Nonsense At Work

#98: August 2015 MindShift

Nonsense just is,
but sense must be uncovered, grasped and held tight.The NonsenseAtWork Monthly MindShift

August 2015

Executive IQ Slipping Expert Trust

Penny wise, executive foolish

small-changeCan you relate to penny wise and pound foolish? Of course not. You use dollars, not pounds. And there’s the reason for the really low minimum wage in the USA.

If executives understood the idea of pound foolish, they will realize that we get what we pay for. Pay a really low minimum wage and you will get really low performing workers. Not because these workers are lazy or stupid, but because they know you don’t care about them. So why should they care about you and your cheap company?

Enough about workers. What about customers? Well, customers expect poor service from cheap workers. Customers know they get what you pay for.

So now you know. You get poor performance because that’s your implied strategy. And you get rewarded with cheap customers. And with workers who cannot spend.

So let’s modify that saying. Penny wise, executive foolish.

Protect your IQ today – ignore potted distractions

DistractionOkay, okay, I know you think I must be smoking something. (Else how dare I add my nonsense to the sensible income inequality discussions?) So let me ask you, which one causes more harm to your precious IQ, smoking pot or distractions?

According to clinical trials by psychiatrist Dr. Glenn Wilson of King’s College London University, the answer is distractions. Being distracted by emails, text and phone messages can cause you a loss of IQ double that caused by smoking pot.

Other research has shown that when you are interrupted, it could take you as long as 25 minutes to get back in full swing. Even worse, 40 percent of the time you are likely to end up doing something completely different.

It seems that the main problem is not the interruption, but what it does to your short-term memory. You simply forget what you were doing.

Not everyone is affected to the same extent. When interrupted, men showed a larger drop in IQ than women. Please don’t ask why. Let’s just blame it on pot luck.

When slipping on uncertainty, follow your heart

follow-heartOr we can blame it on Sigmund Freud. I am very grateful to Dr. Freud. He has helped me out of many a predicament by giving me a socially acceptable excuse. “It’s my mother’s fault. She didn’t potty train me.”

Of course, he has also gotten me into trouble by creating the Freudian Slip. I know he didn’t create it, but he should have kept quiet about it. At least he made up for that slip up by giving us the mother of all excuses. So Dr. Freud wins one and loses one.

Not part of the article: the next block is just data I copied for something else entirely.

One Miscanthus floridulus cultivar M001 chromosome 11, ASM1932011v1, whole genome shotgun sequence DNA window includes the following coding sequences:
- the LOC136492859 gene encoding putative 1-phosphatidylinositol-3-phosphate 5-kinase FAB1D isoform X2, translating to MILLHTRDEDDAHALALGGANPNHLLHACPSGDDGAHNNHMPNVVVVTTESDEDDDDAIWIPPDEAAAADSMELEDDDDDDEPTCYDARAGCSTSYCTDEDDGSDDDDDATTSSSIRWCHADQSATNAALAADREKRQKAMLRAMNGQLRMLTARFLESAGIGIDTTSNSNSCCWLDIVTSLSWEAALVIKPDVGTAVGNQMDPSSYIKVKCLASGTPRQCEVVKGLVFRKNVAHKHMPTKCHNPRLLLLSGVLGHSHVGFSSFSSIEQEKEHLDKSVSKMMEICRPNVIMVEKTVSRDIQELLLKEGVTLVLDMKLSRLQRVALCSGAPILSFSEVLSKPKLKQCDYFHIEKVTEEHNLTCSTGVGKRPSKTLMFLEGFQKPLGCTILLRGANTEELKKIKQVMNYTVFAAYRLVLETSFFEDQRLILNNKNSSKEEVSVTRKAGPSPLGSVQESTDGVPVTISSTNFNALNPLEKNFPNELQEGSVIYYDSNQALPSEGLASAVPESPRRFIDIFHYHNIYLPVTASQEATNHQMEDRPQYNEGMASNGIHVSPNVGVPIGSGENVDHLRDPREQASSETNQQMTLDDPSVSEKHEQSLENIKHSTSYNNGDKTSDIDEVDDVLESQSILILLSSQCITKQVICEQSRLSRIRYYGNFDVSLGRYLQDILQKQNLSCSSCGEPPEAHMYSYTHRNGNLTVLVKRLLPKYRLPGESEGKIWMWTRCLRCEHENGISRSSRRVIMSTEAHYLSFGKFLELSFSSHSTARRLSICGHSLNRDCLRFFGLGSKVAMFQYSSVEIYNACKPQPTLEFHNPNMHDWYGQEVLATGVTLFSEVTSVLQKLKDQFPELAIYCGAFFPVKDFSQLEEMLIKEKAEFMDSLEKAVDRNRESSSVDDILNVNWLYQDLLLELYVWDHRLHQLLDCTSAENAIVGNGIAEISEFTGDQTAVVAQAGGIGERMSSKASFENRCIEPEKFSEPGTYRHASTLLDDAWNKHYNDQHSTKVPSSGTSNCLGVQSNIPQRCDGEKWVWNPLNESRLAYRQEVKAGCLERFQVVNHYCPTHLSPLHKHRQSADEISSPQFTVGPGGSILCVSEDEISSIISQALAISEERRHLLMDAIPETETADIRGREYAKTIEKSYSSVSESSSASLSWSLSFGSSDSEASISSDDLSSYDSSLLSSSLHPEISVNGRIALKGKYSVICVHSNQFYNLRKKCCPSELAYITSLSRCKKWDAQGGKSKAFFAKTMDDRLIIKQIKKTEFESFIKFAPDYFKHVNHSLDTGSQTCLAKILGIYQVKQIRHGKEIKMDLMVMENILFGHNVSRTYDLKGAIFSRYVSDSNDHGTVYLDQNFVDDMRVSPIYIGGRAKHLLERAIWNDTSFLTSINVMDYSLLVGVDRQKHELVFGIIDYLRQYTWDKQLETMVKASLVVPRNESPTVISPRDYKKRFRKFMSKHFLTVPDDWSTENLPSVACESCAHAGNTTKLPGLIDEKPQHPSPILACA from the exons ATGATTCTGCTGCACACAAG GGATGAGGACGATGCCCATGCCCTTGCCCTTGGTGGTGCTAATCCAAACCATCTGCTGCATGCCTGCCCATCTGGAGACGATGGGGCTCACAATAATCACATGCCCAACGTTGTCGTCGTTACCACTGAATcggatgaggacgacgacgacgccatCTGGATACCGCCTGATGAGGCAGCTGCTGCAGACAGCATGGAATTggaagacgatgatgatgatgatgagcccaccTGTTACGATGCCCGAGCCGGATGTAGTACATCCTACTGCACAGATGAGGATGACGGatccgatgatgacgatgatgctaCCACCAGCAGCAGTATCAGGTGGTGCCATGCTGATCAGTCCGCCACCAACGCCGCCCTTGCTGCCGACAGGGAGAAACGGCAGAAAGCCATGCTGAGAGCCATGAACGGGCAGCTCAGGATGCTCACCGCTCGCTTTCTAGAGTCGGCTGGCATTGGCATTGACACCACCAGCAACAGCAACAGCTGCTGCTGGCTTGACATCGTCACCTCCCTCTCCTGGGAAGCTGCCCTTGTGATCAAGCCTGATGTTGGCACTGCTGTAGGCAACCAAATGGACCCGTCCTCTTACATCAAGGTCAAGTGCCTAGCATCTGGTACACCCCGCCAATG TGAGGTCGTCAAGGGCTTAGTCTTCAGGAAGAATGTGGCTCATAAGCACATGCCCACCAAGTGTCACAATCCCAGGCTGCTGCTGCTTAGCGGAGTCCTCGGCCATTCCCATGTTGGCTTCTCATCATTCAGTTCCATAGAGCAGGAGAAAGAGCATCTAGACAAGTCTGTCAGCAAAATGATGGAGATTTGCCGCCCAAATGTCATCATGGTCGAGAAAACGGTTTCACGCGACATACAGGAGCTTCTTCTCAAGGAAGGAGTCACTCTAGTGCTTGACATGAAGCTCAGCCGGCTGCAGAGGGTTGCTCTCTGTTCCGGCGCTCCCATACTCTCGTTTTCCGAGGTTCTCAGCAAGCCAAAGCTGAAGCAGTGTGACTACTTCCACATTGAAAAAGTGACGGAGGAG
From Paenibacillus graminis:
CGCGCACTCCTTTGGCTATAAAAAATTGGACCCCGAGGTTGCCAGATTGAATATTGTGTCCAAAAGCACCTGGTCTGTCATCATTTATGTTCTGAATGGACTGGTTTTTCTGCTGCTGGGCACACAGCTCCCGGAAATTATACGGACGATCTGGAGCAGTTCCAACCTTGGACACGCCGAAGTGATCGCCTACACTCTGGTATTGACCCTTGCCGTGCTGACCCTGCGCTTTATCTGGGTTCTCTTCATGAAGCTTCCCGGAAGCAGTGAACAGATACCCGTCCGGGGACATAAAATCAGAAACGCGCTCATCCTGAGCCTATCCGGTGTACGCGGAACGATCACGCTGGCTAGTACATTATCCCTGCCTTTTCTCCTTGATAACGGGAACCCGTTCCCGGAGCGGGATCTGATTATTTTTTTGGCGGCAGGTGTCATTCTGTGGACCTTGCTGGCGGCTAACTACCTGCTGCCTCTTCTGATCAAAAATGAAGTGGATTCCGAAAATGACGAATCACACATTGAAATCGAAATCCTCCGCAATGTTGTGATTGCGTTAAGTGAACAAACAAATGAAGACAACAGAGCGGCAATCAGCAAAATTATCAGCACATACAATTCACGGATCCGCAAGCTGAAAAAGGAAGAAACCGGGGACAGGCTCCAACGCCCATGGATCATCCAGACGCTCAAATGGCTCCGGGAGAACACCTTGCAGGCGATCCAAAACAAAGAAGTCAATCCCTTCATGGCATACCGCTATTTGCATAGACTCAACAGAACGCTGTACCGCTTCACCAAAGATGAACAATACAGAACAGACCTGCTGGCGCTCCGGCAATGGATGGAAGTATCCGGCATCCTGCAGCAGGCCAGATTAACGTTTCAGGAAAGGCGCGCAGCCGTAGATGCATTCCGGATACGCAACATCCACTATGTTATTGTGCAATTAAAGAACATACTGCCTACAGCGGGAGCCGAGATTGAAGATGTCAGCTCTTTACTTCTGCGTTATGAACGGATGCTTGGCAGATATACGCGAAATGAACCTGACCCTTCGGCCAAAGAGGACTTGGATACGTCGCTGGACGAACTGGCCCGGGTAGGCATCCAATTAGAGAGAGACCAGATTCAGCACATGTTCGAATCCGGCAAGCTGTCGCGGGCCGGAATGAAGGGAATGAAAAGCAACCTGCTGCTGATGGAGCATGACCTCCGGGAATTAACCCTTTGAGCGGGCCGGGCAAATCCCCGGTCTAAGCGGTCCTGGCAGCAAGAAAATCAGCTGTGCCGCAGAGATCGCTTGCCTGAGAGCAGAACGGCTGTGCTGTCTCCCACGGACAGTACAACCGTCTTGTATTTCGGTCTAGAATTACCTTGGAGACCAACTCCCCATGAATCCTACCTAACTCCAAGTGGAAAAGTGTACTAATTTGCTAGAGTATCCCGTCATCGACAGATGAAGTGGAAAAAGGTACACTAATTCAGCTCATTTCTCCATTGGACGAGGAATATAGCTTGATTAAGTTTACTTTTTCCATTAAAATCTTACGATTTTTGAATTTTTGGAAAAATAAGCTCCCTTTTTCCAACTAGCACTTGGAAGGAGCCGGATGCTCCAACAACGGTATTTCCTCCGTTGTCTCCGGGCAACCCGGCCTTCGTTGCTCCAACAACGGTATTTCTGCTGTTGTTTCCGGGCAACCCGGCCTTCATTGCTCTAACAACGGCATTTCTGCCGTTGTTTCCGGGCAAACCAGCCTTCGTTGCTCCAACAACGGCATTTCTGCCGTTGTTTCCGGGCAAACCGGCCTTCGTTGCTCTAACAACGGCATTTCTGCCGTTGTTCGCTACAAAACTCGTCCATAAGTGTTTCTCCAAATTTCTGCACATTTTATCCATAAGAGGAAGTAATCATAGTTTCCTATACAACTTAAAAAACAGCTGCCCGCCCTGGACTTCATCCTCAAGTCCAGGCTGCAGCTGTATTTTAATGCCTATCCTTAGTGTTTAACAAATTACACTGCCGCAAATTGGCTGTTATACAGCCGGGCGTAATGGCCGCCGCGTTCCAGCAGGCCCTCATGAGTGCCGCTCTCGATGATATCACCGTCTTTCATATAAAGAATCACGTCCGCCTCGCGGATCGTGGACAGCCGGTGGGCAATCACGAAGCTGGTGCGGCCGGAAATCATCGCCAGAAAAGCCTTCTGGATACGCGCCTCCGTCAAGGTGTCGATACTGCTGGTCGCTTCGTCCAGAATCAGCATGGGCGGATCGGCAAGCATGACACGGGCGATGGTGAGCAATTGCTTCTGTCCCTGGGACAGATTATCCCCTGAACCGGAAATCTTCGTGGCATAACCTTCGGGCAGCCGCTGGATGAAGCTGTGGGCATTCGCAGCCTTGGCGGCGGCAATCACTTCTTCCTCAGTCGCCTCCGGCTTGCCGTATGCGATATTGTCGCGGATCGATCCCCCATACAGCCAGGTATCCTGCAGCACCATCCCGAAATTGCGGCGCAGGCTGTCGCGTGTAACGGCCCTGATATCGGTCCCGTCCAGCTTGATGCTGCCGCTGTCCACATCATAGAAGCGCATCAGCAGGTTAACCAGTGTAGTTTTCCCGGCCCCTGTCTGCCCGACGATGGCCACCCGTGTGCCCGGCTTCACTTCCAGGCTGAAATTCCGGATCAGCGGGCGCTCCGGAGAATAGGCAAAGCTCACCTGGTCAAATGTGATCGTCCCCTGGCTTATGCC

However, he came up with a real winner when he suggested a method for dealing with uncertainty and decision-making. Here’s what he proposed.

All small decisions, if you know the facts, should be dealt with consciously. But in large matters, where facts are missing and things uncertain, you must follow your heart.

But then, it’s in following my heart that I make Freudian slips.

How to tell why you were hired as an expert

Expert AdviceIn spite of my mother and Dr. Freud, I have survived for many years as a management consultant and as an executive coach. And all the time I’m thinking, why are they paying me?

Wait! It’s not an odd question. It’s not about my lack of self-belief, but about the motivation of my clients.

Some CEOs hire a new clutch of consultants almost every year, until they find the ones who tell them what they want to hear. Some executives hire consultants as someone to blame when things go wrong. (Yes, I am paid to take the blame.) And there are nervous decision-makers addicted to outside opinion, even when not quite expert.

I have worked with these types, briefly, because I was not hired to hang around. Yet, as I’ve grown older, my clients have stayed longer. Because I’m smarter? Perhaps.

Mainly it’s because I finally have clients who know how to extract real value from my marketing promises.

You cannot destroy trust by listening too much

listen-too-muchBut now is not the time to become complacent, not with this question in the back of my mind: What takes time to build, but seconds to destroy?

Many things, you say, but did you remember that trust is one of those fragile things?

Building trust takes time, destroying it does not. That’s why you should know how to restore trust. Try these four steps:

View the trust break down as incompetence, not as dishonesty. Research shows that we forgive a trust break down more readily if we think it was caused by incompetence rather than by dishonesty.

Apologize. Even if you are not guilty, apologize (for whatever you might have done, might not have done, or might have done differently). Apologizing is not weakness. Apologies are powerful trust builders.

Communicate. Open and honest communication is not a cliché. It is critical.

Listen. Trust is often destroyed by talking too much, never by listening too much. (Which is probably the reason people trust their therapists so much.)

Would you like to distract your IQ?

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